This all came up recently in a discussion with the chaps at Megara Entertainment, who may be running a Kickstarter for a new Fabled Lands book later this year. Perhaps I should add a word of caution here before I overstimulate the hopes of FL aficionados. The problems I've already cited with Kickstarter haven't gone away. (Short version: even if you raise $50,000, after printing and shipping all those hardbacks you might have less than $5000 to pay for writing, art, editing and typesetting.) So we're still just at the discussion stage, figuring out how it could be made to work. Megara may decide to run a Kickstarter campaign for something else this year. Paul Gresty, who has volunteered to write the thing for nothing but love and praise, may yet come to his senses and focus on paid work instead. There are no guarantees in life.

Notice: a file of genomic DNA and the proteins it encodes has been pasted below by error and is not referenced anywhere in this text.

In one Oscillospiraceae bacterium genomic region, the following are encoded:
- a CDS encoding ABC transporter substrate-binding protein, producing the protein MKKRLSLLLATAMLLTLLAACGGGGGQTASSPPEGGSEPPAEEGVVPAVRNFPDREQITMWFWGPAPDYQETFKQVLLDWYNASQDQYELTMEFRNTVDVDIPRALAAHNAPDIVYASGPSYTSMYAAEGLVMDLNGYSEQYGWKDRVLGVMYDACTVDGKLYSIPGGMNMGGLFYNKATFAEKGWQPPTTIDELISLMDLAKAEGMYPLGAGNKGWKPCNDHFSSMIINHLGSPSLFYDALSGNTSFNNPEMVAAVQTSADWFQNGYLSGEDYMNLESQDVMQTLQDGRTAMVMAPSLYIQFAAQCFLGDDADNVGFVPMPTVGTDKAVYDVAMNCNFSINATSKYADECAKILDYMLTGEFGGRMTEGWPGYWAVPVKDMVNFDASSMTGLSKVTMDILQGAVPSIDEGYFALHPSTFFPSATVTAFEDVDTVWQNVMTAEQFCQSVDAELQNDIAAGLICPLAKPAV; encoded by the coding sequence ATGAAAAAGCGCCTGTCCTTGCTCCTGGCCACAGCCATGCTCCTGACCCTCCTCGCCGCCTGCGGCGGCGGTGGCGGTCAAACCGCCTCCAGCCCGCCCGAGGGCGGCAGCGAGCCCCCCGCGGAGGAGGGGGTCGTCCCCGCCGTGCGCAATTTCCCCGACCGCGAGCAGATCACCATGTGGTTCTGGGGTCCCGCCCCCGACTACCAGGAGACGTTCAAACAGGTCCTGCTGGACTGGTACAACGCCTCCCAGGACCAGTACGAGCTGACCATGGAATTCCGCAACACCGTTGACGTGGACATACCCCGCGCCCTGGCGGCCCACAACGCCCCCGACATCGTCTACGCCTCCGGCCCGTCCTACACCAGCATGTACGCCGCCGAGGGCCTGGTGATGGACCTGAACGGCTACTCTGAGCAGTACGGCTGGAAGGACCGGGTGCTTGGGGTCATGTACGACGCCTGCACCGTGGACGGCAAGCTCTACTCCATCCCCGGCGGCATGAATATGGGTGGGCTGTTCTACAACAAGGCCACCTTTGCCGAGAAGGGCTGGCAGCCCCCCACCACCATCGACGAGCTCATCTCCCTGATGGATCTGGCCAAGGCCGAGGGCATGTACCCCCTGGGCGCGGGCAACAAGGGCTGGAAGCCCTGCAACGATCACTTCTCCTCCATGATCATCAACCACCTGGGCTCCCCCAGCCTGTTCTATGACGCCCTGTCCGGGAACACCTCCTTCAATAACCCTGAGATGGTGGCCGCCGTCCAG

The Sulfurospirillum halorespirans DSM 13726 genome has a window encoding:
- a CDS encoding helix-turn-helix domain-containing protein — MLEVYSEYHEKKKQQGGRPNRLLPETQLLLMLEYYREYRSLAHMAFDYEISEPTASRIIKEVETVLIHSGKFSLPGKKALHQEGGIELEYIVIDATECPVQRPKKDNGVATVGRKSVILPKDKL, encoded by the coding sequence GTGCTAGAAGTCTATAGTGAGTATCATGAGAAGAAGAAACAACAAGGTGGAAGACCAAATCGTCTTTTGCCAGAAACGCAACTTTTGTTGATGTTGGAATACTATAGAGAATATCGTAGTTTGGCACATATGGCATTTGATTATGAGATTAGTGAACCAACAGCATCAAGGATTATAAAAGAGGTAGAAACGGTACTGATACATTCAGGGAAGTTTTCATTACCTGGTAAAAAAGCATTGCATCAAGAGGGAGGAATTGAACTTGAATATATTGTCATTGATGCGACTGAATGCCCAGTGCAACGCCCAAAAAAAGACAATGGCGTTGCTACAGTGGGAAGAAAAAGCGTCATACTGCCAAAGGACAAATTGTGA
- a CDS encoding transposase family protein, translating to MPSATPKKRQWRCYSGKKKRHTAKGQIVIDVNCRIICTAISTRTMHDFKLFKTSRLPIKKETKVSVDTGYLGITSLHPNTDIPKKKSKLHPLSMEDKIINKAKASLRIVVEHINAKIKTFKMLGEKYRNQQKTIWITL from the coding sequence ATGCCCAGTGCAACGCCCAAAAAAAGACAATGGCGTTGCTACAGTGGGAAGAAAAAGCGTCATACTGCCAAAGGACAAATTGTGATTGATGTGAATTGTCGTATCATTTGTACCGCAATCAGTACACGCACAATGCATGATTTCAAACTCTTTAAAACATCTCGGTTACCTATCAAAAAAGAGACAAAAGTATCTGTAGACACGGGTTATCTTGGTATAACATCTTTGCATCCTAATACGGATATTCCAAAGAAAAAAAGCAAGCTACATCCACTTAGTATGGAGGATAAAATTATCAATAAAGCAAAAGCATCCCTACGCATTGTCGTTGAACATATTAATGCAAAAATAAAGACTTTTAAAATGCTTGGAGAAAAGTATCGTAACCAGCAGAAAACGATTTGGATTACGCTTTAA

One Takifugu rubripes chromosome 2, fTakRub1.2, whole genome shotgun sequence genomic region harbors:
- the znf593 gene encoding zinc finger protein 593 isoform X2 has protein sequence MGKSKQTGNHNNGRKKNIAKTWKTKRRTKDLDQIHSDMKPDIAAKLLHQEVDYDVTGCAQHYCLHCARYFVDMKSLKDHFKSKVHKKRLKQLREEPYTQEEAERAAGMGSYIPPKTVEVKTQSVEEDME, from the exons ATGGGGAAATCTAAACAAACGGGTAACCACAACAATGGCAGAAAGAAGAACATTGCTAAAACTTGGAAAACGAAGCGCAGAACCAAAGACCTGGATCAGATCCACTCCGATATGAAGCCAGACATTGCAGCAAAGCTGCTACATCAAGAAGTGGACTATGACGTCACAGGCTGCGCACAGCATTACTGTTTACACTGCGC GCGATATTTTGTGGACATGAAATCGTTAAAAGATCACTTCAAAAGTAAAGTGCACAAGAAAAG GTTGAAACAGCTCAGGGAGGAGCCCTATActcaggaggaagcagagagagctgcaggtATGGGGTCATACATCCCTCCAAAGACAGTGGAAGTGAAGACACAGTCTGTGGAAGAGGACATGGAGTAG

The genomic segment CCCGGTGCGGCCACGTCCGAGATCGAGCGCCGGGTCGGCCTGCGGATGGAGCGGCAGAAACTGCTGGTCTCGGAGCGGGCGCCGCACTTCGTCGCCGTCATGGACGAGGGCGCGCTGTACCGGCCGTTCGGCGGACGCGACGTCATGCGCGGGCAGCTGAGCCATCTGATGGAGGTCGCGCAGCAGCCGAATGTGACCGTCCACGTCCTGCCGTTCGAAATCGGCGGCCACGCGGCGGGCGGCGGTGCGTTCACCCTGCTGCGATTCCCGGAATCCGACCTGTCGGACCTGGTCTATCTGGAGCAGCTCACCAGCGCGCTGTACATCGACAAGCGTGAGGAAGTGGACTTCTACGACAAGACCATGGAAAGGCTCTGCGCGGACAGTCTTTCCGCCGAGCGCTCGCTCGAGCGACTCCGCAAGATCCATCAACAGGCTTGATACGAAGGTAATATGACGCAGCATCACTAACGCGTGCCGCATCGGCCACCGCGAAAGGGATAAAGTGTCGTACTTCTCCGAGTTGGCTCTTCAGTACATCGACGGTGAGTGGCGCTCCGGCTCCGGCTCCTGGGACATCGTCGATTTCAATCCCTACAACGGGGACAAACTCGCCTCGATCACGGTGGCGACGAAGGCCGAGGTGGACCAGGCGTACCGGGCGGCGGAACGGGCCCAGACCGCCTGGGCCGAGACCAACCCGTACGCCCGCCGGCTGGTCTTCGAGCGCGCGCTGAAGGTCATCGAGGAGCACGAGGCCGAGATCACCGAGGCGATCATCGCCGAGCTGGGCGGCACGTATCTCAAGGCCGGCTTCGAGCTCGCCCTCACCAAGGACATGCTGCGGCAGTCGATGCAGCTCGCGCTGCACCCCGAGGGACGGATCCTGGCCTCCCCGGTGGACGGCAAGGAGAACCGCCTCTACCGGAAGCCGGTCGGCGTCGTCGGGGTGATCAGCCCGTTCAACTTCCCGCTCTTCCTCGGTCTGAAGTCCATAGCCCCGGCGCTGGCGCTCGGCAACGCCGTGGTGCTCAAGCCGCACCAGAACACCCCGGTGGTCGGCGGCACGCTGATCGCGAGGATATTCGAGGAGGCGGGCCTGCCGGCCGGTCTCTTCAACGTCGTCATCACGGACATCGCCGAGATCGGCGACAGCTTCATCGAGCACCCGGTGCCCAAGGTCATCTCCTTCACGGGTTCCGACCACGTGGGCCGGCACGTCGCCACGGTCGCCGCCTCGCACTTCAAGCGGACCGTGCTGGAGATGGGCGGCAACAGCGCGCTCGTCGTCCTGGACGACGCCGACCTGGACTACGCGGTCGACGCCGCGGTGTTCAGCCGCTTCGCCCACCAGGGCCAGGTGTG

If there are answers to the Kickstarter Paradox, they can only be found by a group of people proposing and debating different strategies, refining the best ideas, and all getting behind an agreed plan. I started this particular discussion off by saying that, given the twenty-year gap, we could hardly sail in with, “Here’s book 7” like nothing had happened. Most of the people we’ll be talking to would never have heard of Fabled Lands. And even for the fans – well, think of Sherlock Holmes. Does anybody want yet more formulaic adventures of the dear old bod? Even his creator was sick of those. When a new Holmes book comes out, what we look for is something interesting like Moriarty or A Slight Trick of the Mind. Nobody but a Baker Street Irregular is going to want Sherlock Holmes V – and they’d just swipe a copy without paying and then use it to cosh a tramp.

Anyway, here’s what the Megara team had to say. Joining in are Mikael Louys and Richard S Hetley, Megara’s CEOs in Europe and the USA respectively; Paul Gresty, the author of the new book whatever it ends up being called; and me and Jamie, as the ones to blame for all this FL stuff in the first place.

So: do we follow the lead of movie series like Bourne, Batman and Star Trek - and books like Tintin, Peter Wimsey, A Song of Ice and Fire, etc - in dropping the numeral?